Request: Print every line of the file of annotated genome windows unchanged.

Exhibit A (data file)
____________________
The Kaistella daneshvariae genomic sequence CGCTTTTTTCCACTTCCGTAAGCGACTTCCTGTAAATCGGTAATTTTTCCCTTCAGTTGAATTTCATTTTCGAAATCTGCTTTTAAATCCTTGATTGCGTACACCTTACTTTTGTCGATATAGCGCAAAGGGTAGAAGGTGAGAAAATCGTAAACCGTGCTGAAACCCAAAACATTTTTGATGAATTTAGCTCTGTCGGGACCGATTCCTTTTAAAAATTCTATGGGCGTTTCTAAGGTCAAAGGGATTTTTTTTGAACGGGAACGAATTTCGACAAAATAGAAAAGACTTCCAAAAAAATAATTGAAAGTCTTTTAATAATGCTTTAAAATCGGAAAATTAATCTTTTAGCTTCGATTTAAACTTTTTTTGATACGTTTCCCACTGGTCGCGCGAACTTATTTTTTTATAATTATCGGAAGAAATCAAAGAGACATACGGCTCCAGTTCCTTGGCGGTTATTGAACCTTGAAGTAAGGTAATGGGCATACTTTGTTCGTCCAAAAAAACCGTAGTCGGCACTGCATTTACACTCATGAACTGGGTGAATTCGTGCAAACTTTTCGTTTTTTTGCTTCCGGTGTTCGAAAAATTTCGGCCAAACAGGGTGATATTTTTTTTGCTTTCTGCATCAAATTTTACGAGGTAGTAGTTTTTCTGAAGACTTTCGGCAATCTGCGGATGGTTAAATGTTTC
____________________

The Kaistella daneshvariae genomic sequence CGCTTTTTTCCACTTCCGTAAGCGACTTCCTGTAAATCGGTAATTTTTCCCTTCAGTTGAATTTCATTTTCGAAATCTGCTTTTAAATCCTTGATTGCGTACACCTTACTTTTGTCGATATAGCGCAAAGGGTAGAAGGTGAGAAAATCGTAAACCGTGCTGAAACCCAAAACATTTTTGATGAATTTAGCTCTGTCGGGACCGATTCCTTTTAAAAATTCTATGGGCGTTTCTAAGGTCAAAGGGATTTTTTTTGAACGGGAACGAATTTCGACAAAATAGAAAAGACTTCCAAAAAAATAATTGAAAGTCTTTTAATAATGCTTTAAAATCGGAAAATTAATCTTTTAGCTTCGATTTAAACTTTTTTTGATACGTTTCCCACTGGTCGCGCGAACTTATTTTTTTATAATTATCGGAAGAAATCAAAGAGACATACGGCTCCAGTTCCTTGGCGGTTATTGAACCTTGAAGTAAGGTAATGGGCATACTTTGTTCGTCCAAAAAAACCGTAGTCGGCACTGCATTTACACTCATGAACTGGGTGAATTCGTGCAAACTTTTCGTTTTTTTGCTTCCGGTGTTCGAAAAATTTCGGCCAAACAGGGTGATATTTTTTTTGCTTTCTGCATCAAATTTTACGAGGTAGTAGTTTTTCTGAAGACTTTCGGCAATCTGCGGATGGTTAAATGTTTC